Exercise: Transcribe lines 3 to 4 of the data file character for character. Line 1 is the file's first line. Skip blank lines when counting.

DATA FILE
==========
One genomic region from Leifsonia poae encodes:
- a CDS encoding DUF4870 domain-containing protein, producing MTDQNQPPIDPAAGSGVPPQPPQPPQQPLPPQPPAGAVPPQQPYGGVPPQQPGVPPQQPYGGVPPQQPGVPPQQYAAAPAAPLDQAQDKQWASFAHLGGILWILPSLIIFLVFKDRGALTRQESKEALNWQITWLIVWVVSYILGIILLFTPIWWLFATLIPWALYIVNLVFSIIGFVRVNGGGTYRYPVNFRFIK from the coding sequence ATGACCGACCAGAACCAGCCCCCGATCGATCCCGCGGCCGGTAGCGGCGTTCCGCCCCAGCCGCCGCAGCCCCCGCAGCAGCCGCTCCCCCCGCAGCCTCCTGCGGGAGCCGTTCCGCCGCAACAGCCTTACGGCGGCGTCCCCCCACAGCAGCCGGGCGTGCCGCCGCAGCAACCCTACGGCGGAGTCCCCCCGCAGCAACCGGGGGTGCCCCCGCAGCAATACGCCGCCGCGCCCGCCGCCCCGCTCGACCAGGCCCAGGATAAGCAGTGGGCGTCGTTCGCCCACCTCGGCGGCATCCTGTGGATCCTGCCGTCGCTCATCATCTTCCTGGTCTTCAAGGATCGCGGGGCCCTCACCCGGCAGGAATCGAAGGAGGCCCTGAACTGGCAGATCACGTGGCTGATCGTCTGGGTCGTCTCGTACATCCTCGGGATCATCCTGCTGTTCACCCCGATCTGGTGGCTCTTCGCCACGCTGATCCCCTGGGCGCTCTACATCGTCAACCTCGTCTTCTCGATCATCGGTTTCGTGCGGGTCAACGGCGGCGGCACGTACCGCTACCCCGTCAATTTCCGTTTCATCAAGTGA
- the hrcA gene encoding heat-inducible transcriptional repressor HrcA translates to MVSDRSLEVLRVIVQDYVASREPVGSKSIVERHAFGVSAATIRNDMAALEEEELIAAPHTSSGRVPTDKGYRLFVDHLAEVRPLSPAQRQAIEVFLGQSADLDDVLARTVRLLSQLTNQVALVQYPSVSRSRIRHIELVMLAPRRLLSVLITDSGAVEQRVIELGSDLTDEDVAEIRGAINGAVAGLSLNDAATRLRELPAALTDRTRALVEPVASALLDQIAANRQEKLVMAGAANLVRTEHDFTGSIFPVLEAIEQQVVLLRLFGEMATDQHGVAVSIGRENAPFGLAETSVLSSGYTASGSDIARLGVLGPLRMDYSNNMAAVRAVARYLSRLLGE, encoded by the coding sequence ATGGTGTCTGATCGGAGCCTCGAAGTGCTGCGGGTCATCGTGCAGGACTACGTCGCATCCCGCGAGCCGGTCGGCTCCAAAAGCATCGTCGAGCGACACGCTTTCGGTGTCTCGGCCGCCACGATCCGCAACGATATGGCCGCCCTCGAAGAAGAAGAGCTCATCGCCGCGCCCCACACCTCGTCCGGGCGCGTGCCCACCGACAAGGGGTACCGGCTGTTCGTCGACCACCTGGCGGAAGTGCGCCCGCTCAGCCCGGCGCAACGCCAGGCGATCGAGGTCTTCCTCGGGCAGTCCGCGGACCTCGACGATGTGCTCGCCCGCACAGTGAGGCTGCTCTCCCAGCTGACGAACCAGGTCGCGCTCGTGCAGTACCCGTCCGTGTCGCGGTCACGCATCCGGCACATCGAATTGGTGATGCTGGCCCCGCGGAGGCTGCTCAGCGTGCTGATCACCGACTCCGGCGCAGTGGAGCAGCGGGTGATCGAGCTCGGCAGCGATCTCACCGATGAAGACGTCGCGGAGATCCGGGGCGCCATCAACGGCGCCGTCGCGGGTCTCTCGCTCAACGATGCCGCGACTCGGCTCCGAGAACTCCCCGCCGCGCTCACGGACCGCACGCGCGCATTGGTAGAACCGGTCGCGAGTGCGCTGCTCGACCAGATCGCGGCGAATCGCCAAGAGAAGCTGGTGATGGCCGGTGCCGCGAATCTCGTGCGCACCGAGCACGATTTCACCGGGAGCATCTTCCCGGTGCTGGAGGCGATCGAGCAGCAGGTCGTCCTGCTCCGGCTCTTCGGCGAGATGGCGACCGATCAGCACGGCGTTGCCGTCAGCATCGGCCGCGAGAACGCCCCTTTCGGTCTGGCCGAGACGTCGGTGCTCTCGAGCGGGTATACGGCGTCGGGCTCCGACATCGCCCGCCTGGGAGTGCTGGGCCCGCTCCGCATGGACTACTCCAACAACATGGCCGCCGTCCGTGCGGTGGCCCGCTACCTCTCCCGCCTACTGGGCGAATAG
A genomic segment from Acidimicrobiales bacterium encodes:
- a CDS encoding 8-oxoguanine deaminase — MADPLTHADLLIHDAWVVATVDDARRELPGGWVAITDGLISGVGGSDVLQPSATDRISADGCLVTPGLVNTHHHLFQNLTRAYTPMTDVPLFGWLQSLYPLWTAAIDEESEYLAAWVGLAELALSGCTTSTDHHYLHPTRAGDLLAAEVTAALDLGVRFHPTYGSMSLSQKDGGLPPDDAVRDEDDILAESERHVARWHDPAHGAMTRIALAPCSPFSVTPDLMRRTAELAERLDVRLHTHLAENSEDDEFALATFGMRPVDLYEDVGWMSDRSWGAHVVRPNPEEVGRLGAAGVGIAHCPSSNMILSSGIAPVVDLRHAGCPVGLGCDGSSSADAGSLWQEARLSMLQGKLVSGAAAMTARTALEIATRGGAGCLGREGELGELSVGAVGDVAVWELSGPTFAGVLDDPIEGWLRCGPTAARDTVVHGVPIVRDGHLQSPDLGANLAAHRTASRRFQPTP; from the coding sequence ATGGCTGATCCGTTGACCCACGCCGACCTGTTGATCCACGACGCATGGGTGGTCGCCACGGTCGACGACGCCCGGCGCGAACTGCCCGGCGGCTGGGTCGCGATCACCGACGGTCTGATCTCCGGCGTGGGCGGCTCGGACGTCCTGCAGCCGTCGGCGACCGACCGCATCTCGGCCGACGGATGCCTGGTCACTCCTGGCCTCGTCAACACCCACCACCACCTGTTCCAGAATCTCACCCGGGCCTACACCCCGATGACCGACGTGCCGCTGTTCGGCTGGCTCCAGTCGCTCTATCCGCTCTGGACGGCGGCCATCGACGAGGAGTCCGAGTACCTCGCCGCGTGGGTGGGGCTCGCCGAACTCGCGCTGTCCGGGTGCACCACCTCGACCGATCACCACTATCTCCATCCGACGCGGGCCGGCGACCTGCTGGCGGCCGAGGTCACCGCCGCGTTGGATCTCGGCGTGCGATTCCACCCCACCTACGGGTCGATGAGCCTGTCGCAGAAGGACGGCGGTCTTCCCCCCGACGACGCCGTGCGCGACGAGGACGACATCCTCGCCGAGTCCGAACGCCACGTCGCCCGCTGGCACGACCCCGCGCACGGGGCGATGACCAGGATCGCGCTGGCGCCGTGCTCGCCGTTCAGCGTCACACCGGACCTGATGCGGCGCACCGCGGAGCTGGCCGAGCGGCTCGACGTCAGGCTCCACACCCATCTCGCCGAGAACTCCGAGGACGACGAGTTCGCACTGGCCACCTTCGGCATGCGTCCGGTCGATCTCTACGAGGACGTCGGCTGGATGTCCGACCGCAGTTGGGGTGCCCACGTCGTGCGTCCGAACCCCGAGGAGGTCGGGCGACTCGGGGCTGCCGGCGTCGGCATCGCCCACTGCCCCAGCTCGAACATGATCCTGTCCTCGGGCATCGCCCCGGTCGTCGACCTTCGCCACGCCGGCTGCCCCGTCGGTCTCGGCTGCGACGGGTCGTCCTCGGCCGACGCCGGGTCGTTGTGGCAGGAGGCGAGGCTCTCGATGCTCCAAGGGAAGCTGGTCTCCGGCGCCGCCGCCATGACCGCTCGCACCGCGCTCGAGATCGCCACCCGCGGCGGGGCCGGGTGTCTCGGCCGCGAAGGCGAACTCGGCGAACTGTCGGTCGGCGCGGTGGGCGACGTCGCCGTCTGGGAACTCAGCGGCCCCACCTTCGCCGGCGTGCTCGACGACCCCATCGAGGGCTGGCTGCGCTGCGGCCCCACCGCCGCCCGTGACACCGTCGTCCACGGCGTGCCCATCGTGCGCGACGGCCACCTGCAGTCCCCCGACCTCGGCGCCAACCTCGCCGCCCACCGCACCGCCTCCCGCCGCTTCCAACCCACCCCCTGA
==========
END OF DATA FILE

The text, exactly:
- the hrcA gene encoding heat-inducible transcriptional repressor HrcA translates to MVSDRSLEVLRVIVQDYVASREPVGSKSIVERHAFGVSAATIRNDMAALEEEELIAAPHTSSGRVPTDKGYRLFVDHLAEVRPLSPAQRQAIEVFLGQSADLDDVLARTVRLLSQLTNQVALVQYPSVSRSRIRHIELVMLAPRRLLSVLITDSGAVEQRVIELGSDLTDEDVAEIRGAINGAVAGLSLNDAATRLRELPAALTDRTRALVEPVASALLDQIAANRQEKLVMAGAANLVRTEHDFTGSIFPVLEAIEQQVVLLRLFGEMATDQHGVAVSIGRENAPFGLAETSVLSSGYTASGSDIARLGVLGPLRMDYSNNMAAVRAVARYLSRLLGE, encoded by the coding sequence ATGGTGTCTGATCGGAGCCTCGAAGTGCTGCGGGTCATCGTGCAGGACTACGTCGCATCCCGCGAGCCGGTCGGCTCCAAAAGCATCGTCGAGCGACACGCTTTCGGTGTCTCGGCCGCCACGATCCGCAACGATATGGCCGCCCTCGAAGAAGAAGAGCTCATCGCCGCGCCCCACACCTCGTCCGGGCGCGTGCCCACCGACAAGGGGTACCGGCTGTTCGTCGACCACCTGGCGGAAGTGCGCCCGCTCAGCCCGGCGCAACGCCAGGCGATCGAGGTCTTCCTCGGGCAGTCCGCGGACCTCGACGATGTGCTCGCCCGCACAGTGAGGCTGCTCTCCCAGCTGACGAACCAGGTCGCGCTCGTGCAGTACCCGTCCGTGTCGCGGTCACGCATCCGGCACATCGAATTGGTGATGCTGGCCCCGCGGAGGCTGCTCAGCGTGCTGATCACCGACTCCGGCGCAGTGGAGCAGCGGGTGATCGAGCTCGGCAGCGATCTCACCGATGAAGACGTCGCGGAGATCCGGGGCGCCATCAACGGCGCCGTCGCGGGTCTCTCGCTCAACGATGCCGCGACTCGGCTCCGAGAACTCCCCGCCGCGCTCACGGACCGCACGCGCGCATTGGTAGAACCGGTCGCGAGTGCGCTGCTCGACCAGATCGCGGCGAATCGCCAAGAGAAGCTGGTGATGGCCGGTGCCGCGAATCTCGTGCGCACCGAGCACGATTTCACCGGGAGCATCTTCCCGGTGCTGGAGGCGATCGAGCAGCAGGTCGTCCTGCTCCGGCTCTTCGGCGAGATGGCGACCGATCAGCACGGCGTTGCCGTCAGCATCGGCCGCGAGAACGCCCCTTTCGGTCTGGCCGAGACGTCGGTGCTCTCGAGCGGGTATACGGCGTCGGGCTCCGACATCGCCCGCCTGGGAGTGCTGGGCCCGCTCCGCATGGACTACTCCAACAACATGGCCGCCGTCCGTGCGGTGGCCCGCTACCTCTCCCGCCTACTGGGCGAATAG
A genomic segment from Acidimicrobiales bacterium encodes: